Marketing automation (MA) refers to software platforms that help companies streamline and automate their marketing and sales processes. Marketo further defines marketing automation as “a category of technology that allows companies to streamline, automate, and measure marketing tasks and workflows, so they can increase operational efficiency and grow revenue faster.”
When done right, adopting MA is a bottom-line-friendly move: 80 percent of the companies using MA generate more leads, convert more leads to sales, and optimize ROI.
MA allows your company to automate those necessary but repetitive tasks like tracking website touches, sending an email, and managing social media. An MA platform should integrate with all your company’s sales and marketing tools, such as CRMs and meeting software, to provide a centralized platform for data management, analysis, and ultimately action.
What is NOT Marketing Automation?
Irrelevant emails. Sending out disruptive emails that border on spam undermines all your marketing efforts, so this is definitely not a part of MA. Instead, MA helps you send out personalized, relevant content.
A one-trick pony. Although email is an important, cost-effective tool to communicate with your present and future customers, MA includes a host of other tools. For starters, there are landing page builders, CRM, social media optimization, and reports.
A “one-and-done” solution. Yes, marketing automation can help you hit your targets with greater accuracy, but you’ve got to help it take aim by setting up the right processes and strategies. Don’t rest on your laurels and expect MA to magically achieve goals without you.
Is Marketing Automation Valuable for Manufacturing Companies?
If you’re a manufacturer, especially one who offers specialized, big-ticket items, you may feel that you can do without MA.
Recently August Ash worked with an industry-leading injection molding-based contract manufacturer that specializes in technical applications of fluid path, critical shutoffs, and disciplined manufacturing. The company excelled at producing cutting-edge molded components and medical devices, but they wanted to better communicate and validate this to their present and prospective customers.
Before embarking on its MA journey, they completely redefined their marketing position and tweaked its culture. In consultation with an marketing automation firm, they then launched a brand-new website that better reflected its message and increased its business.
The company was pleased with the direct results of its new marketing automation: after just two months, it had generated four new website leads versus just one in the preceding years. Conversions and session duration also increased dramatically. In addition, they reaped an unexpected benefit: its employees achieved a better understanding of the company’s marketplace positioning and were proud to pass that knowledge along.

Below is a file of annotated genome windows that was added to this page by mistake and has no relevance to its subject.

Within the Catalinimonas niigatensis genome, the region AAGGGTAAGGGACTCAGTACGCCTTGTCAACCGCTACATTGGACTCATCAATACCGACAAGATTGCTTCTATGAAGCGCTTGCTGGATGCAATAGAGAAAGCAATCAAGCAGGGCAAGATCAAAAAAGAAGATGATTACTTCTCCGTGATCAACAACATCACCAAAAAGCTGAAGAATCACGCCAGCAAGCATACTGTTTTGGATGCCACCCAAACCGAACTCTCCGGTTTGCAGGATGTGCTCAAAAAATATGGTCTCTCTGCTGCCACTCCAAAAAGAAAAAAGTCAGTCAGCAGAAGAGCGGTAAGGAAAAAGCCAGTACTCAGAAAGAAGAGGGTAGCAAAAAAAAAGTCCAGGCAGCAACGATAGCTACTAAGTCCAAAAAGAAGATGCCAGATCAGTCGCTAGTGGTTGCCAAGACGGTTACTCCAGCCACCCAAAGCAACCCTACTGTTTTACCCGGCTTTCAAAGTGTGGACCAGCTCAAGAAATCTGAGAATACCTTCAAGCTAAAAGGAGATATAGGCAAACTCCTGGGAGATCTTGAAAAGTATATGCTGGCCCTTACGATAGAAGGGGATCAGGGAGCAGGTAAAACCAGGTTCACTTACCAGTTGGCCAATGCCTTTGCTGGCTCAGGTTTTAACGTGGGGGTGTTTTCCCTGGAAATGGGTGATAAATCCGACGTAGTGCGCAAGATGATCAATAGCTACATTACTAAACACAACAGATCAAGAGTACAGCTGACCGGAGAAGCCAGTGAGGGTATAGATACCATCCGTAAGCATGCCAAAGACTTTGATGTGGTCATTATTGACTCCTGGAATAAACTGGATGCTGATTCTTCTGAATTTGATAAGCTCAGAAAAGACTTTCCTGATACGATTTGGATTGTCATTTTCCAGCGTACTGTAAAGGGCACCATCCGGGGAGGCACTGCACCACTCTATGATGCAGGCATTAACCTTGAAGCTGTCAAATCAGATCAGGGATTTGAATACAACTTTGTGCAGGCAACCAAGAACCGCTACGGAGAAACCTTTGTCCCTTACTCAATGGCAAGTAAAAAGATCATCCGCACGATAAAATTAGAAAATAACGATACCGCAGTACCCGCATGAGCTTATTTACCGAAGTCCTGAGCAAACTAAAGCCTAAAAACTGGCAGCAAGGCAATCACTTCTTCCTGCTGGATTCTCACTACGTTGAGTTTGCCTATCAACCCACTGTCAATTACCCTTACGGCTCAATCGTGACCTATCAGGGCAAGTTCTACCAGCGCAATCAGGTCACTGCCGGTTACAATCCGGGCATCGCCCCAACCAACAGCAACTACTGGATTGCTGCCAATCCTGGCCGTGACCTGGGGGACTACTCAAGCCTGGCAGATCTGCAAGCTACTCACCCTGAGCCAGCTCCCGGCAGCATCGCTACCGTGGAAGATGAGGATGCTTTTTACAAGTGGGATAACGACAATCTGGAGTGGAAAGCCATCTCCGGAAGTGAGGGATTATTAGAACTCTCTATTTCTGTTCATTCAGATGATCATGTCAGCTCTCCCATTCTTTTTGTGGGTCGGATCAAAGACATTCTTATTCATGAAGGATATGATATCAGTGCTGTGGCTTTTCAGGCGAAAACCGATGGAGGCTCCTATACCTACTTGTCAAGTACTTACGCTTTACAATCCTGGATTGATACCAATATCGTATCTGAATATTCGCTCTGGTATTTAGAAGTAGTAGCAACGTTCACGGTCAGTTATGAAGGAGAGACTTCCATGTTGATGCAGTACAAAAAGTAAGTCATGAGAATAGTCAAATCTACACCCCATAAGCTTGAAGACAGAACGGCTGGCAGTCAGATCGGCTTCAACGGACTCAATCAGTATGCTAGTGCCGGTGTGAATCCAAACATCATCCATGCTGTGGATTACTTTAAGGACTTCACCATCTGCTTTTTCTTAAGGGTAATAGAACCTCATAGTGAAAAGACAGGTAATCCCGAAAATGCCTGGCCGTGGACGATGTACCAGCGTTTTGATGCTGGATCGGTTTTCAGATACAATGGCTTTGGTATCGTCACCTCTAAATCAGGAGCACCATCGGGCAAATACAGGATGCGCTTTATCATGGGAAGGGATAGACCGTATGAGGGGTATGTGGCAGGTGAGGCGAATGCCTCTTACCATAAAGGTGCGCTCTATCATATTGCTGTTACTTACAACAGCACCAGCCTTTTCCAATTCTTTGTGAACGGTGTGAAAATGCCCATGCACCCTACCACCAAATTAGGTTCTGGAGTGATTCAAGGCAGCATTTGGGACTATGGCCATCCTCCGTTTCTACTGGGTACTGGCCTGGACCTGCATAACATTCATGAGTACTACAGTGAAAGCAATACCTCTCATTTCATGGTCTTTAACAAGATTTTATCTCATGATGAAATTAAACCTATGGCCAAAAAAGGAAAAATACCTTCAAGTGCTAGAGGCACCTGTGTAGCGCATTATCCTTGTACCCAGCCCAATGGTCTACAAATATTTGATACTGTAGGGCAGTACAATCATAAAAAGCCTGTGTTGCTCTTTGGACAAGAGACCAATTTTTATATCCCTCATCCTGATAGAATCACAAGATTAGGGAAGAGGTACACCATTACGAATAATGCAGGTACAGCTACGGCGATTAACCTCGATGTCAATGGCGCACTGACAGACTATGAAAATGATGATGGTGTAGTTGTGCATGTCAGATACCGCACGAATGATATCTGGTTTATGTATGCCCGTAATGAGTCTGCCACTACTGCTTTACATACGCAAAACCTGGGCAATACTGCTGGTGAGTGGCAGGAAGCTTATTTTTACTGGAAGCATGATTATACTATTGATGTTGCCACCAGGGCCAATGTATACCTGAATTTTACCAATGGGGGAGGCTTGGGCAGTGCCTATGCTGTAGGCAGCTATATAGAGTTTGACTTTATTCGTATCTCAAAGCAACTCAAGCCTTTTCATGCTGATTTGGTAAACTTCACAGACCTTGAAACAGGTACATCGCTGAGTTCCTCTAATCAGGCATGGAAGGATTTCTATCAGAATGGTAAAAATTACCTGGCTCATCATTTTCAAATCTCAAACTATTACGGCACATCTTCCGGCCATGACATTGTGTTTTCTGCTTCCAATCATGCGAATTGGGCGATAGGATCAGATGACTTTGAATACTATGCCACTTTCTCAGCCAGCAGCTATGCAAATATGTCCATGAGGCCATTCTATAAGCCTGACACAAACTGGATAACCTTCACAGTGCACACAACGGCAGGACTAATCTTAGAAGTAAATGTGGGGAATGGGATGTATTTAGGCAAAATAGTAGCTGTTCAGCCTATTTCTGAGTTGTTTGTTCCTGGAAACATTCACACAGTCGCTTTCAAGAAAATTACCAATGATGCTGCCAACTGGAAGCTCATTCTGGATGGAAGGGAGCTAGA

Is the Timing Right for My Company to Invest in MA?
Although marketing automation works for all stripes and sizes of businesses, it may seem like it requires a daunting outlay of time and money, especially at the outset. (Remember, of course, that properly executed MA quickly earns its keep.) If you’re having these issues, it’s a clear sign you should sign on for marketing automation now rather than later:
• The sales team is having trouble keeping track of leads.
• There’s a disconnect between the sales and marketing teams.
• It’s a challenge to discover hot prospects and quality leads.
• You don’t see clearly how effective your sales and marketing strategies are.
• You’re using a disjointed collection of apps and software to help attain sales and marketing goals.
• You could benefit from driving more leads, converting more leads to sales, and optimizing your spend.
Your company may not have experienced all or even most of these issues, but couldn't you use more leads, sales, and optimized spend? If so, read on!
How Can You Maximize Marketing Automation Success?
As illustrated by the Advanced Molding Technologies story, MA doesn’t achieve success in a vacuum. Here are some concepts you need to keep at the forefront of your consciousness before and after you adopt MA:
Strategy: MA without a strategy is a recipe for failure. But supporting your marketing strategy with MA is a recipe for results.
Personalization: In the absence of personalized messaging, you'll miss out on a surprisingly large number of conversions. Capitalize on marketing automation’s tracking capabilities to personalize your conversations with your contacts. People love being addressed by name. In fact, 88% of U.S. marketers reported measurable gains due to personalization, with more than half reporting an uptick greater than 10%.